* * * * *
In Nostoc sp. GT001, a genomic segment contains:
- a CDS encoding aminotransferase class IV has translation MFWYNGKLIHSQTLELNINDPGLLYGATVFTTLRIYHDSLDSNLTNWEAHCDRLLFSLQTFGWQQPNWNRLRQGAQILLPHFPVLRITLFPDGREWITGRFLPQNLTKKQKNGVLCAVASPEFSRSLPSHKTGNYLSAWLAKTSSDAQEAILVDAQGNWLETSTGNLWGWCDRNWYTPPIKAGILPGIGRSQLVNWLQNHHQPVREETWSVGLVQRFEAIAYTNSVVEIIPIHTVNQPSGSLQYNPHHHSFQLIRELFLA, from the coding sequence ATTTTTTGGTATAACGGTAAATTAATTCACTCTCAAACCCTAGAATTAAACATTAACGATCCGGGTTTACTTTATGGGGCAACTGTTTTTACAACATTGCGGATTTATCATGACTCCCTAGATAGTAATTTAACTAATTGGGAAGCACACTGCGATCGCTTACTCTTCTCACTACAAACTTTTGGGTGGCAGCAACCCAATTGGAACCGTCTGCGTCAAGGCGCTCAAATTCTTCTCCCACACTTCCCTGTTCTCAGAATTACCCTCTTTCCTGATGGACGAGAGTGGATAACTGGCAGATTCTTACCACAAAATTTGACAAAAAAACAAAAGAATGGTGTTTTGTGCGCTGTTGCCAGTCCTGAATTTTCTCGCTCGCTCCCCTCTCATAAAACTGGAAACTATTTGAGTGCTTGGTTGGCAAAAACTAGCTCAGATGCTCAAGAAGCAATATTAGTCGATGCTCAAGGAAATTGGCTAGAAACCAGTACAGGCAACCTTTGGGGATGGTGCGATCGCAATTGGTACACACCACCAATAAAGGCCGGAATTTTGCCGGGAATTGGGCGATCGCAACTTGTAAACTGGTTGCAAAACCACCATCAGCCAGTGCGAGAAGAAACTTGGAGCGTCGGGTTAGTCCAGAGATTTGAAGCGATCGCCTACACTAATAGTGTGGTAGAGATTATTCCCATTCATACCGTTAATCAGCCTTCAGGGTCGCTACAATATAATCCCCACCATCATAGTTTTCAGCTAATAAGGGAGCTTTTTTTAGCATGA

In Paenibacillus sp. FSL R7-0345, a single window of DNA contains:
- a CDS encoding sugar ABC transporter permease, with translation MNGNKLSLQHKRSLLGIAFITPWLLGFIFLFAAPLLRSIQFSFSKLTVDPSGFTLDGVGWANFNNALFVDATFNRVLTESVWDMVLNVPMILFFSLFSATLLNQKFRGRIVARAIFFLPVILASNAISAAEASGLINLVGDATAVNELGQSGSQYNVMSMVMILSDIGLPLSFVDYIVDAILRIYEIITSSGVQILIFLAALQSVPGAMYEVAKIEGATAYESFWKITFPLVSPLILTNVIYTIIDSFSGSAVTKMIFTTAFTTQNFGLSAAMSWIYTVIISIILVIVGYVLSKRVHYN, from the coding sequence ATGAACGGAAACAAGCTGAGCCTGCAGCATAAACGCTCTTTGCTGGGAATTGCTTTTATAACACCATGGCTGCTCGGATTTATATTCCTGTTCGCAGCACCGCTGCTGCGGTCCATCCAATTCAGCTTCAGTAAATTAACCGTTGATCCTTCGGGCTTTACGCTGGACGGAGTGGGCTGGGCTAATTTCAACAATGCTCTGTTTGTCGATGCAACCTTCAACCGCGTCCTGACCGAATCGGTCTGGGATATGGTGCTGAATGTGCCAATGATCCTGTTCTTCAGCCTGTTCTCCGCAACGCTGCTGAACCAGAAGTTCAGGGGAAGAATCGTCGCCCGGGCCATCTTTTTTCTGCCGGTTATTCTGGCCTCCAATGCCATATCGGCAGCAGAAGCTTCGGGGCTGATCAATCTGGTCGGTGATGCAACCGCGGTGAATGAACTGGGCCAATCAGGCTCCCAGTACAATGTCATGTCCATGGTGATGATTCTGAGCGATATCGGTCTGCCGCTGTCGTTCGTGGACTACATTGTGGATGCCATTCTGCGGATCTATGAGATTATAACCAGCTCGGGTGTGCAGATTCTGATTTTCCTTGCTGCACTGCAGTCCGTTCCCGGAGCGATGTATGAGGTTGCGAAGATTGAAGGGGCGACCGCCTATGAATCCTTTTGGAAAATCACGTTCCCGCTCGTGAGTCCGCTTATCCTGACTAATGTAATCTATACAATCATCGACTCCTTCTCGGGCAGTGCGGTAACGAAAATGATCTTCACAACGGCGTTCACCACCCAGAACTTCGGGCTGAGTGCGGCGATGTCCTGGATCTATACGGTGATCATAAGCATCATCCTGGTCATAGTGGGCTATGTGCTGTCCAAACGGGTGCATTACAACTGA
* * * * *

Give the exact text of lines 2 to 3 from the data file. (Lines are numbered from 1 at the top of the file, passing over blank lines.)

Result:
- a CDS encoding aminotransferase class IV has translation MFWYNGKLIHSQTLELNINDPGLLYGATVFTTLRIYHDSLDSNLTNWEAHCDRLLFSLQTFGWQQPNWNRLRQGAQILLPHFPVLRITLFPDGREWITGRFLPQNLTKKQKNGVLCAVASPEFSRSLPSHKTGNYLSAWLAKTSSDAQEAILVDAQGNWLETSTGNLWGWCDRNWYTPPIKAGILPGIGRSQLVNWLQNHHQPVREETWSVGLVQRFEAIAYTNSVVEIIPIHTVNQPSGSLQYNPHHHSFQLIRELFLA, from the coding sequence ATTTTTTGGTATAACGGTAAATTAATTCACTCTCAAACCCTAGAATTAAACATTAACGATCCGGGTTTACTTTATGGGGCAACTGTTTTTACAACATTGCGGATTTATCATGACTCCCTAGATAGTAATTTAACTAATTGGGAAGCACACTGCGATCGCTTACTCTTCTCACTACAAACTTTTGGGTGGCAGCAACCCAATTGGAACCGTCTGCGTCAAGGCGCTCAAATTCTTCTCCCACACTTCCCTGTTCTCAGAATTACCCTCTTTCCTGATGGACGAGAGTGGATAACTGGCAGATTCTTACCACAAAATTTGACAAAAAAACAAAAGAATGGTGTTTTGTGCGCTGTTGCCAGTCCTGAATTTTCTCGCTCGCTCCCCTCTCATAAAACTGGAAACTATTTGAGTGCTTGGTTGGCAAAAACTAGCTCAGATGCTCAAGAAGCAATATTAGTCGATGCTCAAGGAAATTGGCTAGAAACCAGTACAGGCAACCTTTGGGGATGGTGCGATCGCAATTGGTACACACCACCAATAAAGGCCGGAATTTTGCCGGGAATTGGGCGATCGCAACTTGTAAACTGGTTGCAAAACCACCATCAGCCAGTGCGAGAAGAAACTTGGAGCGTCGGGTTAGTCCAGAGATTTGAAGCGATCGCCTACACTAATAGTGTGGTAGAGATTATTCCCATTCATACCGTTAATCAGCCTTCAGGGTCGCTACAATATAATCCCCACCATCATAGTTTTCAGCTAATAAGGGAGCTTTTTTTAGCATGA

In Paenibacillus sp. FSL R7-0345, a single window of DNA contains: